Testimony in the Florida Senate Criminal Justice Committee in January 2016 on a bill to redress con­sti­tu­tion­al infir­mi­ties in the state’s death-penal­ty statute.


1. Bill with 8 senate co-sponsors would establish an Innocence Inquiry Commission and put a hold on executions for about 1 year.

1. PASSED Senate Judiciary Com. unanimously. Only capital cases would be subject to review. On April 7, PASSED full Senate 20-6



1. A proposed initiative would curtail the appeals process and bypass public review of the execution protocol. Death Penalty Reform and Savings Act of 2016.

2. Initiative on repealing the death penalty, including for those currently on death row. The Justice That Works Act of 2016.

1. Appeared on the ballot in November 2016 as Proposition 66 and approved by voters. Implementation on hold pending challenge in California Supreme Court.

2. Appeared on the ballot in November 2016 as Proposition 62 and defeated by voters.


1. SB 64 would allow death sentences with non-unanimous juries if the vote is at least 9-3. Bill amended in committee to allow death sentence with a vote of at least 11-1.

2. A House bill would allow a 2d sentencing jury if the first one is not unanimous.

Republican proposals in a largely Democrat legislature.

1. After a hearing in Sen. Judic. Com. on Feb. 10, bill DEFEATED 3-2.

2. DEFEATED 6-3 in House Com.


Bill to repeal the death penalty. SB 40. Repeal would not be retroactive to those currently on death row.

Bill voted out of House Judic. Com. for first time in recent years. DEFEATED 23-16 in House on Jan. 28. Bill had PASSED Senate and governor said he would sign it. The bill was slated for reconsideration by the House the week of March 7. Reconsideration was deferred pending decision by Delaware Supreme Court on constitutionality of the current death penalty statute. On August 2, the Delaware Supreme Court struck down the death penalty statute, and on August 15, the Attorney General announced he will not appeal the decision.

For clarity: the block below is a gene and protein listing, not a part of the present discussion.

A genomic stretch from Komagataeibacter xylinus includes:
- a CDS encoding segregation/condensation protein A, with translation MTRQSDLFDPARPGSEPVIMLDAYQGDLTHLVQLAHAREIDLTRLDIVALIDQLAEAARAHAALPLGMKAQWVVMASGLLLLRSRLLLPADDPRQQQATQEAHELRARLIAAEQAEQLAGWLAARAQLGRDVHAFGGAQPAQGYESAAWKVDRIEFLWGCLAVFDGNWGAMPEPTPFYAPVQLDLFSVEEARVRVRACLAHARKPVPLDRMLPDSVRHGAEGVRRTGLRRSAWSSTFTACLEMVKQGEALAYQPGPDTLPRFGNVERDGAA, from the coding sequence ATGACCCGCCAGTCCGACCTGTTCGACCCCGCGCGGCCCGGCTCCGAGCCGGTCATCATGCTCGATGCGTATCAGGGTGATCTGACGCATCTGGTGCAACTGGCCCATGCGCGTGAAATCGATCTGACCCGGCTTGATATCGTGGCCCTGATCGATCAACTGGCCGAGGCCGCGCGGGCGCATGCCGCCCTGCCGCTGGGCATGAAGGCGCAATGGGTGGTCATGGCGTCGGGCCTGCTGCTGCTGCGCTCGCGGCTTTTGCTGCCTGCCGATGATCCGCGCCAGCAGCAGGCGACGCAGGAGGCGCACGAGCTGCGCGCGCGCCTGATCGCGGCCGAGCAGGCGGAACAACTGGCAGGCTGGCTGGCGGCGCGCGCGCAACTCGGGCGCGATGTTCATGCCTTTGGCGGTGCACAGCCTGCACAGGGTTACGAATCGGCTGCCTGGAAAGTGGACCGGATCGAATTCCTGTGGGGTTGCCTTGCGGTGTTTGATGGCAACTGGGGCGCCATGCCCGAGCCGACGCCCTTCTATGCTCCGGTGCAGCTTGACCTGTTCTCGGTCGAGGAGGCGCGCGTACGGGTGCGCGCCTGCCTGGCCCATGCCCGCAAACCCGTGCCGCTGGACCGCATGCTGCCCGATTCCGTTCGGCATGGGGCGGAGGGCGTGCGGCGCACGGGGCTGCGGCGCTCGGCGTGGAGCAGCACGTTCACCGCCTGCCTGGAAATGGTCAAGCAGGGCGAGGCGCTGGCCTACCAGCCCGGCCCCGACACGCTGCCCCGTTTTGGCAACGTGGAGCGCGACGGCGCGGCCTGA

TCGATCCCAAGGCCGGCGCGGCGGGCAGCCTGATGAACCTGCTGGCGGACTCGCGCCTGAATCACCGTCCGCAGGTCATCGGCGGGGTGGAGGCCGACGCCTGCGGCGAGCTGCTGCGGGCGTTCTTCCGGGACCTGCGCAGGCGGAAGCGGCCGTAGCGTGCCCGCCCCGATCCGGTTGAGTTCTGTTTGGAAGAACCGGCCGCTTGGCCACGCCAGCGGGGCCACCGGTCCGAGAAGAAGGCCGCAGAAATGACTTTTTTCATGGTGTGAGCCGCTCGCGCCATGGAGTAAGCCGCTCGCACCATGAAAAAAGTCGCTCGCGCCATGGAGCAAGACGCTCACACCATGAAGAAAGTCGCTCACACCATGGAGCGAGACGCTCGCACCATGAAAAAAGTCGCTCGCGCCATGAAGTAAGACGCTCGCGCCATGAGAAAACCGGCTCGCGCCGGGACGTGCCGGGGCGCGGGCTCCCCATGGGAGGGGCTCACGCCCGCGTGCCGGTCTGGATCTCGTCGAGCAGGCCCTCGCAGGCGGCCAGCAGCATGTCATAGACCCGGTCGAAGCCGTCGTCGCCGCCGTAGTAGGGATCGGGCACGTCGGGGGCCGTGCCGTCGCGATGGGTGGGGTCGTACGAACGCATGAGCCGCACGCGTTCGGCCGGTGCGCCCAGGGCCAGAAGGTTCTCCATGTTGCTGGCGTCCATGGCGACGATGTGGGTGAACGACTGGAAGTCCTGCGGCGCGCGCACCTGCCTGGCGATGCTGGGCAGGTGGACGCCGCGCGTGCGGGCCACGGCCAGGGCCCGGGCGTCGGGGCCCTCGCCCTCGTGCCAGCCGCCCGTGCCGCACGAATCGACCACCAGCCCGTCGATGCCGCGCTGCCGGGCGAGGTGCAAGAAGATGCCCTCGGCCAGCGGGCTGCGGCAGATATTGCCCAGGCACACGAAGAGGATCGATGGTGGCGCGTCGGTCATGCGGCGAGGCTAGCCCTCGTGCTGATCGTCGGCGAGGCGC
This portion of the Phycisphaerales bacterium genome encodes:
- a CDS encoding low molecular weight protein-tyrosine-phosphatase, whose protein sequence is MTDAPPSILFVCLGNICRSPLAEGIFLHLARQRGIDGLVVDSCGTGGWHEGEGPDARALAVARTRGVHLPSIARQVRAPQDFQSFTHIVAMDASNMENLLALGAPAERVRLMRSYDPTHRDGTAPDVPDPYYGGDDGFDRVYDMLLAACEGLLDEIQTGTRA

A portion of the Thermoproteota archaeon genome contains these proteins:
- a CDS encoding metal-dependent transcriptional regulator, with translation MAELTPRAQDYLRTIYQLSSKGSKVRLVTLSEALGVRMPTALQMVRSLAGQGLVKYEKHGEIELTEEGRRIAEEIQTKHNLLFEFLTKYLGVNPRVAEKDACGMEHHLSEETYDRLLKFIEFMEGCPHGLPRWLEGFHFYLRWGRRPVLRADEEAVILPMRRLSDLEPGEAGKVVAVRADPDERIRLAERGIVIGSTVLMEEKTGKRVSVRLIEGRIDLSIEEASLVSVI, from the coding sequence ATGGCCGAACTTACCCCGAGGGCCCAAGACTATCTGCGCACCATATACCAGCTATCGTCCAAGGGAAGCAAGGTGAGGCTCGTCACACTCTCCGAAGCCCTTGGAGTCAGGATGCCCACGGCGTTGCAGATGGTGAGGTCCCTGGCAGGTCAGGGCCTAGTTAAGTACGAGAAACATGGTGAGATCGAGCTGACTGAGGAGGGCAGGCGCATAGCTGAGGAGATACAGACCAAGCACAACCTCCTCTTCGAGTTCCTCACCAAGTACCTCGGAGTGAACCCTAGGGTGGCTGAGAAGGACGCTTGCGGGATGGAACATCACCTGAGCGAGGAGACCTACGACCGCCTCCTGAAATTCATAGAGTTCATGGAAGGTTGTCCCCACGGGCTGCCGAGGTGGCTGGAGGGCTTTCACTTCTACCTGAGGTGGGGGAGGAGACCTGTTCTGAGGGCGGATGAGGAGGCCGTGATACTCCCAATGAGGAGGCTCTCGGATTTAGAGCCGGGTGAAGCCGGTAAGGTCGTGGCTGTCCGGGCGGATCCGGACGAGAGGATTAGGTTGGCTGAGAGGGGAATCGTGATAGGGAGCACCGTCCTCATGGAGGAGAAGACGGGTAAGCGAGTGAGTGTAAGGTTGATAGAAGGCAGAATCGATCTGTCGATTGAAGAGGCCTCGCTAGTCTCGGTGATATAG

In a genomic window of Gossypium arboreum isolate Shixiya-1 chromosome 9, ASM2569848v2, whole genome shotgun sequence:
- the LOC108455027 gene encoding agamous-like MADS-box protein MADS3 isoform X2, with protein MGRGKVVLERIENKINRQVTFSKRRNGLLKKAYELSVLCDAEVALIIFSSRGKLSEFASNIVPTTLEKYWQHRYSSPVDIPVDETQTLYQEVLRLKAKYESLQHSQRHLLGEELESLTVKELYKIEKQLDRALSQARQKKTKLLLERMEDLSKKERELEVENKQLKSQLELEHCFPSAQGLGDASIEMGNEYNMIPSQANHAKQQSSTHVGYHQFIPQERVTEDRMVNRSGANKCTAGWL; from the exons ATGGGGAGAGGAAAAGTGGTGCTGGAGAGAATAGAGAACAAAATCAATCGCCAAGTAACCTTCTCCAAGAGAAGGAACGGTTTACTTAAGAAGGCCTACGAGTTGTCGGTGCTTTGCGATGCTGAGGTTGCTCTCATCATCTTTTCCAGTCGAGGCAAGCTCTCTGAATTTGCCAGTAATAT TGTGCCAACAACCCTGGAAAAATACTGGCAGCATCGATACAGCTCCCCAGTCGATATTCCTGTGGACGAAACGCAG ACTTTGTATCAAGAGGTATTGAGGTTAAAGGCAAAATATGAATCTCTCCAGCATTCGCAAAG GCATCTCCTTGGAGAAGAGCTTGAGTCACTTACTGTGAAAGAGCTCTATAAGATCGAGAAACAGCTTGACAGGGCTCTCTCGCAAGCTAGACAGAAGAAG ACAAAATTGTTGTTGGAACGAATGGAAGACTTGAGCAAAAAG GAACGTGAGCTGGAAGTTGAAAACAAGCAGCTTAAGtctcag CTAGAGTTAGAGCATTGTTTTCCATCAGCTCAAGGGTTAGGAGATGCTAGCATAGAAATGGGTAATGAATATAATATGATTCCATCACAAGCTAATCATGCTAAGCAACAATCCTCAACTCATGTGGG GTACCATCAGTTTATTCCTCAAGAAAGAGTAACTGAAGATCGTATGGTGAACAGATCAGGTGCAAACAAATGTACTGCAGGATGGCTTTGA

1. The U.S. Sup. Ct. found FL’s death sentencing scheme unconstitutional. Proposed legislative remedies include bills to ensure the jury makes a unanimous determination of at least one aggravating factor and to require a unanimous jury recommendation for a death sentence (SB 330 & SB 7068). HB157, identical to SB330, was introduced in the House.

2. HB7101 would require a unanimous jury determination that at least 1 aggravating factor exists. Judge may then impose death sentence if at least 9 of the 12 jurors recommend death penalty.

All versions of the bills remove from the trial court the authority to override jury recommendations of a life sentence.

At the time the Florida legislature considered these bills, the FL Sup. Ct. had granted a stay of a scheduled (Feb. 11) execution to consider the retroactive effect of the US Sup. Ct.’s decision in Hurst v. Florida, which had declared the state’s prior death sentencing procedures unconstitutional.

1. SB 7068 PASSED Senate Crim. Justice Com. 5-0 on Feb. 8 and was referred to the full Senate. (Read the Florida Senate Bill Analysis and Fiscal Impact Statement here.) The bill was ultimately tabled on March 2, and a companion bill (HB7101) conditioning imposition of a death sentence upon a jury vote of at least 10-2 in favor of death was passed. (See below.)

2. Original version of the bill, conditioning imposition of a death sentence upon a jury vote of at least 9-3 in favor of death, PASSED House Judiciary Committee 17-1 on Feb. 10 and was referred to the full House.

Compromise PASSED House 93-20 requiring 10-2 recommendation of a death sentence. Bill requires notice to defense of alleged aggravators, unanimous finding by jury of at least one aggravator, and at least a 10-2 vote for death as preconditions for the judge to impose a death sentence. (Read the House of Representatives Final Bill Analysis here.) Following House passage, the bill moved to the Senate for its consideration. Senate committee PASSED 12-6 a version of the House bill, requiring 10-2 jury recommendation for death.